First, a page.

The décor is sheer sumptuous splendor. Richly panelled wood, velvet-topped Louis-something armchairs, exquisite silk curtains. I felt as though I were stepping back in time, an honored guest in Madame Recamier's salon littéraire.
Glittering, imposing crystal chandeliers.
Books and bibelots on the etagères make a homey touch.
And bien sûr, busts of the dear boy himself, the Marquis de Lafayette.
I have to admit, this oversized contemporary Lafayette bust made me snicker. Not polite of me to do so in such a genteel setting. Of course I was quiet about it, for Pete's sake. But it seemed kind of surreal, and dominated the room.
Kudos, though, for the restaurant's top-notch staff, so courteous and attentive. The tone is hushed and polished. The service is impeccable.
I just wish the cuisine were better.
You know, I wonder sometimes if in Paris there is an inverse function between interior-décor effort and food quality? It seems that some of the most delicious food comes from the humblest settings, or in fact, from some real dives. And vice versa. You do the algebra: in my book, 1728 ranks 9-1/2 stars for excellent décor, so the food is... well, you catch my drift.
I'm not an epicure, a foodie, a gastronome or any of the other monikers applied to people who dine and critique. I just know what appeals. Maybe it's something about 1728's modern fusion Japanese-French cuisine in such an ornately antique French setting that caused an eye/palate disconnect.
My first visit to 1728, two years ago, was an eye-opener. I was lunching with an American friend who has lived in Paris for 25 years. We ordered a cheese course after the plat principal. The cheese arrived: chilled and stone-like. Firm as jello. Horrors, cold Camembert! We sent it back, and requested room-temperature fromage. A new platter -- again of well-refrigerated cheese --was delivered. Were they banking on the fact that as American women we might not know the difference -- or care? My friend politely chided the waiter. "Ce n'est pas acceptable," or something similar.
Next the maitre d' swooped over to our table, apologizing profusely. They simply don't serve much cheese at lunch, he explained, so it is taken out of the fridge before lunchtime in order to hit perfect, oozing, room temperature by dinnertime. Would we like something else? Well, no, we really had wanted some delicious French cheeses.
Fast forward to my recent lunch. For an entrée, there was an appealing-sounding coquilles St. Jacques item on the menu. Uh, it arrived with a flourish: four slivers of a bland scallop atop a molded bed of bean sprouts. Supposedly a terrine?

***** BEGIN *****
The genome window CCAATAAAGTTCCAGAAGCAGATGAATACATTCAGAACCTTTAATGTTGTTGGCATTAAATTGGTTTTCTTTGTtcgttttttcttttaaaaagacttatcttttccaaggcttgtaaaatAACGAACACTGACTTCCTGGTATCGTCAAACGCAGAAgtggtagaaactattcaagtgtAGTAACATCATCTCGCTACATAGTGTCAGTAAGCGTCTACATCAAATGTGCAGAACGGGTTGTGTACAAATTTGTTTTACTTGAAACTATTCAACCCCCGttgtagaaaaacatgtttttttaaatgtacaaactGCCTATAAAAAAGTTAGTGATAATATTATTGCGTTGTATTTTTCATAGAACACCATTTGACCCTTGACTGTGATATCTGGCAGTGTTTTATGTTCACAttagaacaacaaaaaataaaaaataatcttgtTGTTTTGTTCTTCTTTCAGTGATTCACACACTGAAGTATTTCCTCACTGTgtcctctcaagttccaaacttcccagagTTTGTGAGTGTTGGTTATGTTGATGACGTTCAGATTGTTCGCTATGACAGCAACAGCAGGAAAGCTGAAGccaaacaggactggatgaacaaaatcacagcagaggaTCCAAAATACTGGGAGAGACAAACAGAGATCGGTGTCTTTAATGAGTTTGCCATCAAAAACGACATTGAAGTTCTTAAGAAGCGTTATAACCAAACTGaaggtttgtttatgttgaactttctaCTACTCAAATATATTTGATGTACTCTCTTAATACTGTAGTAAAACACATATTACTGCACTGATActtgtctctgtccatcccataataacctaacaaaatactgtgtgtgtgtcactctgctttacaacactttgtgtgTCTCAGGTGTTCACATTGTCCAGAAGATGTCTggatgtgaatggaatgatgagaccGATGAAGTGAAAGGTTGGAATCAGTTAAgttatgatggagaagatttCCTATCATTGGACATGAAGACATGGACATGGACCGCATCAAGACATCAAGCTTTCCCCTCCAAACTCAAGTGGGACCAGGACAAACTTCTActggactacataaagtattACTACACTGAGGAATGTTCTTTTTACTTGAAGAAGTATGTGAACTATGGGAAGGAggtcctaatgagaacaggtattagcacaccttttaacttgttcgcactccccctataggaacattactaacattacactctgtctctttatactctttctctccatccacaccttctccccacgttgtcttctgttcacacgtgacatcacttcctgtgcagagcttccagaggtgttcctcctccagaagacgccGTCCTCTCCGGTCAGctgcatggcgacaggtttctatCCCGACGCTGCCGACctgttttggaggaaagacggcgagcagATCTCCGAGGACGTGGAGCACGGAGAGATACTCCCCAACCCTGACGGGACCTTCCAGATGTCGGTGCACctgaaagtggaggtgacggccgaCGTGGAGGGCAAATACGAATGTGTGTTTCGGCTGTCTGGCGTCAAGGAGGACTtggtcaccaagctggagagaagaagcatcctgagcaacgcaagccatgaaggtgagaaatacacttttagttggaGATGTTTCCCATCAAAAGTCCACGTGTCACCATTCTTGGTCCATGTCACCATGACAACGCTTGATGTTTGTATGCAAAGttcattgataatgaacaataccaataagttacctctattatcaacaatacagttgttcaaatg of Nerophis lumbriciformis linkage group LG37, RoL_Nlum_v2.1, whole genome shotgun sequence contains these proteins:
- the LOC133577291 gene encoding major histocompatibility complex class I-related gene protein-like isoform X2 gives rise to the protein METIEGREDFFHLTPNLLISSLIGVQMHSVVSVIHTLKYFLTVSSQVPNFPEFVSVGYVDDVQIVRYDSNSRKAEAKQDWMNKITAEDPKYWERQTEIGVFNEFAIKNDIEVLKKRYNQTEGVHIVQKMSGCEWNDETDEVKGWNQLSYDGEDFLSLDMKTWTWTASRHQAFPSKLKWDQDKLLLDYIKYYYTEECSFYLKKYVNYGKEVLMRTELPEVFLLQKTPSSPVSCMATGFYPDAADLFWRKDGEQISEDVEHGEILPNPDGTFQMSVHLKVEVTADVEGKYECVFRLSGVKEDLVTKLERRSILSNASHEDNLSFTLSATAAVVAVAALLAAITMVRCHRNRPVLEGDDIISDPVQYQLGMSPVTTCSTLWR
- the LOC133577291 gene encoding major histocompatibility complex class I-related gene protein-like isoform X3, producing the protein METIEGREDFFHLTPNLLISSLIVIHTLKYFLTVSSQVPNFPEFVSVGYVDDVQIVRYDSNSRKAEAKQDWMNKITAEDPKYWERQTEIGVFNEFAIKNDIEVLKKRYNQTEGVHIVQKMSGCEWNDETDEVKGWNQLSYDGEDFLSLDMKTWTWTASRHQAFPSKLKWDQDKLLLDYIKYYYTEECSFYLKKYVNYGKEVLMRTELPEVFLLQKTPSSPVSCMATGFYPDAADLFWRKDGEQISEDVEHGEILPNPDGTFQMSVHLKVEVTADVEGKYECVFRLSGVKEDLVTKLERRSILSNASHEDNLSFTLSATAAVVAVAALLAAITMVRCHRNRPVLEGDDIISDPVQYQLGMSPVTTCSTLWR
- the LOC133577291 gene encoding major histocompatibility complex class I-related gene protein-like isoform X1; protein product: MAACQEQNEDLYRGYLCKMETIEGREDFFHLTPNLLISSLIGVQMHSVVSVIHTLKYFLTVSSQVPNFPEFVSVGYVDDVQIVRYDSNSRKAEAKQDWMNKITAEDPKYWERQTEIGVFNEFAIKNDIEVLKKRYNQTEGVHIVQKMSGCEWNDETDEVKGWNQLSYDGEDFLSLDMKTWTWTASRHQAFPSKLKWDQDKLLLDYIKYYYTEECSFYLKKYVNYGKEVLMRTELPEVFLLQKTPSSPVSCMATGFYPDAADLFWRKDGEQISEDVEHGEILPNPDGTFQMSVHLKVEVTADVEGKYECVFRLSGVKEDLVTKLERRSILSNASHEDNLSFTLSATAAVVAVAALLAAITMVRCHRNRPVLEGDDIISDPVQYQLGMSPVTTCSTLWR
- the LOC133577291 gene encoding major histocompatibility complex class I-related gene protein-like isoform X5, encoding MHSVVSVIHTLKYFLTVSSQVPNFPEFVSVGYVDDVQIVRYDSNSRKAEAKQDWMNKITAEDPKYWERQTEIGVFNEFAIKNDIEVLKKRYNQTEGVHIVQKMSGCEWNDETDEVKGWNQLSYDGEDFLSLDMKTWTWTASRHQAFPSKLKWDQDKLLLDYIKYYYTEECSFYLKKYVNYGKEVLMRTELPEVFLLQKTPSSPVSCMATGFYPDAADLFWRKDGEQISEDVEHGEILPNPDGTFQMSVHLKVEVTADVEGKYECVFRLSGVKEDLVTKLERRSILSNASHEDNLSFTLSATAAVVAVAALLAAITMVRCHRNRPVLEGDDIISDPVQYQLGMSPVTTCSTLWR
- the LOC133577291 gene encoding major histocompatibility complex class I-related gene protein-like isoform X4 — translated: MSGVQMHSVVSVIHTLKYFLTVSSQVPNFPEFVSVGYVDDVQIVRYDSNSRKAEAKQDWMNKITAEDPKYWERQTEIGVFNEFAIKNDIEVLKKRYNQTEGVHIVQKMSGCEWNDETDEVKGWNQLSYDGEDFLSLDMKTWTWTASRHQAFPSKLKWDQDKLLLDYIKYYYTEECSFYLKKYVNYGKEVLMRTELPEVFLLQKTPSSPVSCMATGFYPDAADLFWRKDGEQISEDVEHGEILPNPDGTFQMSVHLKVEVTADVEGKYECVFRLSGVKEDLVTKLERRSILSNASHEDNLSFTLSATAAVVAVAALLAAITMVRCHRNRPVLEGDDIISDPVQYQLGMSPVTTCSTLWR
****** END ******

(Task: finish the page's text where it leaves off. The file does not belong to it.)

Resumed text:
So, I add a new cuisine corollary: maybe there is also an inverse function between glowing food description on menus and actual palate-pleasing dishes?
The rest of the meal was forgettable. As in, I forget what I ate.
And that, my friends, is a very bad sign. I'm no gourmet, but I remember good food. I can recall each mouthful of a creme brulée that I ate in 1990 in a local restaurant on Ile de la Jatte. I can remember every mouthwatering scoop of a half a melon with Pineau de Charentes that I savored one evening the summer that I was 18. I cherish the memory of the sweet and tart tarte aux fruits rouges that I shared this week after a perfect lunch at my neighborhood hangout, Au Pied de Fouet. The buttery crust!
(I even remember really bad meals, like the canned tomato soup masquerading as minestrone in a Dublin pub.)
But what do I know? Apparently other Paris denizens are great fans of 1728: lots of Elysée and other dignitaries in the neighborhood apparently use it as their cantine. Go figure.
Fortunately, 1728 does have a luxurious WC.
Well, maybe a third time would be the charm, but somehow I don't think I'll ever get invited back.
Tuesday, August 05, 2008
Le Jardin du Luxembourg is well known for its lush flowerbeds and impressive statuary. But did you know that the flowers also serve as a source of pollen for the honeybee-residents of the park?
This bee is painted on the gatepost outside the beehive enclosure.
The beehives -- les ruchers -- were abuzz yesterday.
The sign outside the enclosure poetically proclaimed the not-so-secret lovelife of bees and flowers.
"In nature, the bee and the flower desire one another and indulge one another with a true act of love."
There will be a sale of honey from the hives on September 20 and 21 in the Pavillon Davioud in the Jardin du Luxembourg.